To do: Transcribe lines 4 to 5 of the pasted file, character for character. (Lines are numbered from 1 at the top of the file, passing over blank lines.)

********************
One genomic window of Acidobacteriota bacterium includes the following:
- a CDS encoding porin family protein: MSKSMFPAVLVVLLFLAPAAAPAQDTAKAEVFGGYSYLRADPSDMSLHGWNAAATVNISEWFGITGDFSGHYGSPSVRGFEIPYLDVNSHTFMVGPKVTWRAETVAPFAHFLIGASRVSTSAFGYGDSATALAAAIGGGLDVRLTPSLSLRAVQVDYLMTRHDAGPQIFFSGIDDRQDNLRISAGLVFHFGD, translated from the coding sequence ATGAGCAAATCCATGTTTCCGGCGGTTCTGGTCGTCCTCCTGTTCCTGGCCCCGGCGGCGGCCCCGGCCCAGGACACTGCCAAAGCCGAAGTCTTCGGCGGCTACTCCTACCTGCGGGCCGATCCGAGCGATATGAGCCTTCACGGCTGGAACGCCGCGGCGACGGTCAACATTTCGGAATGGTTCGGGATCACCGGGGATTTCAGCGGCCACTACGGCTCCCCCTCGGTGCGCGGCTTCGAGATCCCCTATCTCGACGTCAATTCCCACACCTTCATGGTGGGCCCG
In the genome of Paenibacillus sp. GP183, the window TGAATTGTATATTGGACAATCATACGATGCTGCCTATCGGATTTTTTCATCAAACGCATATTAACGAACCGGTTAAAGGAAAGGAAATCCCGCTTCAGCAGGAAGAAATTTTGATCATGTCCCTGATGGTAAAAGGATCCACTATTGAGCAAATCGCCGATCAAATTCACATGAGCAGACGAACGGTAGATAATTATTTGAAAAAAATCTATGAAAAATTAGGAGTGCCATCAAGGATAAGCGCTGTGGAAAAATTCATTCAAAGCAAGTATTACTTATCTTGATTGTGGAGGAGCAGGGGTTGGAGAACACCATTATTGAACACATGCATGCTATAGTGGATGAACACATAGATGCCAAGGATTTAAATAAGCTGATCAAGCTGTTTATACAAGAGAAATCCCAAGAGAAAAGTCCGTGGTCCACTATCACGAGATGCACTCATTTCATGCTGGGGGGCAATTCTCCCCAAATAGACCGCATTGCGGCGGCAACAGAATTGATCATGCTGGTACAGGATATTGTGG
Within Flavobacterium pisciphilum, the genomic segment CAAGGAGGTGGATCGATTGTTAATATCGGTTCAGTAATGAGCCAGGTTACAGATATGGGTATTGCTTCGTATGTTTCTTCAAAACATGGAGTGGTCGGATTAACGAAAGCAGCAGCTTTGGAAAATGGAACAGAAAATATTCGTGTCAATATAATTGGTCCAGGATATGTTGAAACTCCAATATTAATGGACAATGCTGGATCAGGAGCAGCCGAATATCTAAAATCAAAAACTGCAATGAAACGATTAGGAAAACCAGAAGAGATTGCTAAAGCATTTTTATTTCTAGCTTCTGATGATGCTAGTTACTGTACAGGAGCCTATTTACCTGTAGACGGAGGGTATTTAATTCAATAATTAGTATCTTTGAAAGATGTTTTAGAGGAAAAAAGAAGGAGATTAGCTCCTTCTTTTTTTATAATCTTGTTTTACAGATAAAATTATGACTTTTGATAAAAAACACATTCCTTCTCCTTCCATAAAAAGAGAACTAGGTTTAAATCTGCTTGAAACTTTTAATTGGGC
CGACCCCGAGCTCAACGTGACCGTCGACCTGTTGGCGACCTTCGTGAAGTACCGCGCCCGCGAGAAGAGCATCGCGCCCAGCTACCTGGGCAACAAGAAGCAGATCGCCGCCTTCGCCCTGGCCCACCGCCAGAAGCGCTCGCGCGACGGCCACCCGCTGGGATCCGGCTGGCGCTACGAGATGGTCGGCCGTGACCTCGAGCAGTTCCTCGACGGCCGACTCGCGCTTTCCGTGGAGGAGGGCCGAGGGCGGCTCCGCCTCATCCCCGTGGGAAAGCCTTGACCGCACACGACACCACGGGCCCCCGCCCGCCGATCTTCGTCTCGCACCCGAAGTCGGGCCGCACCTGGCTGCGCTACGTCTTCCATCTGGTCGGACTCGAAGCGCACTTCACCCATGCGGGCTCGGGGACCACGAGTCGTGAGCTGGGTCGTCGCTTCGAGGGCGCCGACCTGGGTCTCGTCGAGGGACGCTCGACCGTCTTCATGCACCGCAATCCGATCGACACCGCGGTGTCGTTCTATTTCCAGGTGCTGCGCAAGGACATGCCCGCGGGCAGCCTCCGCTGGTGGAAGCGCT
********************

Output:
Within Flavobacterium pisciphilum, the genomic segment CAAGGAGGTGGATCGATTGTTAATATCGGTTCAGTAATGAGCCAGGTTACAGATATGGGTATTGCTTCGTATGTTTCTTCAAAACATGGAGTGGTCGGATTAACGAAAGCAGCAGCTTTGGAAAATGGAACAGAAAATATTCGTGTCAATATAATTGGTCCAGGATATGTTGAAACTCCAATATTAATGGACAATGCTGGATCAGGAGCAGCCGAATATCTAAAATCAAAAACTGCAATGAAACGATTAGGAAAACCAGAAGAGATTGCTAAAGCATTTTTATTTCTAGCTTCTGATGATGCTAGTTACTGTACAGGAGCCTATTTACCTGTAGACGGAGGGTATTTAATTCAATAATTAGTATCTTTGAAAGATGTTTTAGAGGAAAAAAGAAGGAGATTAGCTCCTTCTTTTTTTATAATCTTGTTTTACAGATAAAATTATGACTTTTGATAAAAAACACATTCCTTCTCCTTCCATAAAAAGAGAACTAGGTTTAAATCTGCTTGAAACTTTTAATTGGGC
CGACCCCGAGCTCAACGTGACCGTCGACCTGTTGGCGACCTTCGTGAAGTACCGCGCCCGCGAGAAGAGCATCGCGCCCAGCTACCTGGGCAACAAGAAGCAGATCGCCGCCTTCGCCCTGGCCCACCGCCAGAAGCGCTCGCGCGACGGCCACCCGCTGGGATCCGGCTGGCGCTACGAGATGGTCGGCCGTGACCTCGAGCAGTTCCTCGACGGCCGACTCGCGCTTTCCGTGGAGGAGGGCCGAGGGCGGCTCCGCCTCATCCCCGTGGGAAAGCCTTGACCGCACACGACACCACGGGCCCCCGCCCGCCGATCTTCGTCTCGCACCCGAAGTCGGGCCGCACCTGGCTGCGCTACGTCTTCCATCTGGTCGGACTCGAAGCGCACTTCACCCATGCGGGCTCGGGGACCACGAGTCGTGAGCTGGGTCGTCGCTTCGAGGGCGCCGACCTGGGTCTCGTCGAGGGACGCTCGACCGTCTTCATGCACCGCAATCCGATCGACACCGCGGTGTCGTTCTATTTCCAGGTGCTGCGCAAGGACATGCCCGCGGGCAGCCTCCGCTGGTGGAAGCGCT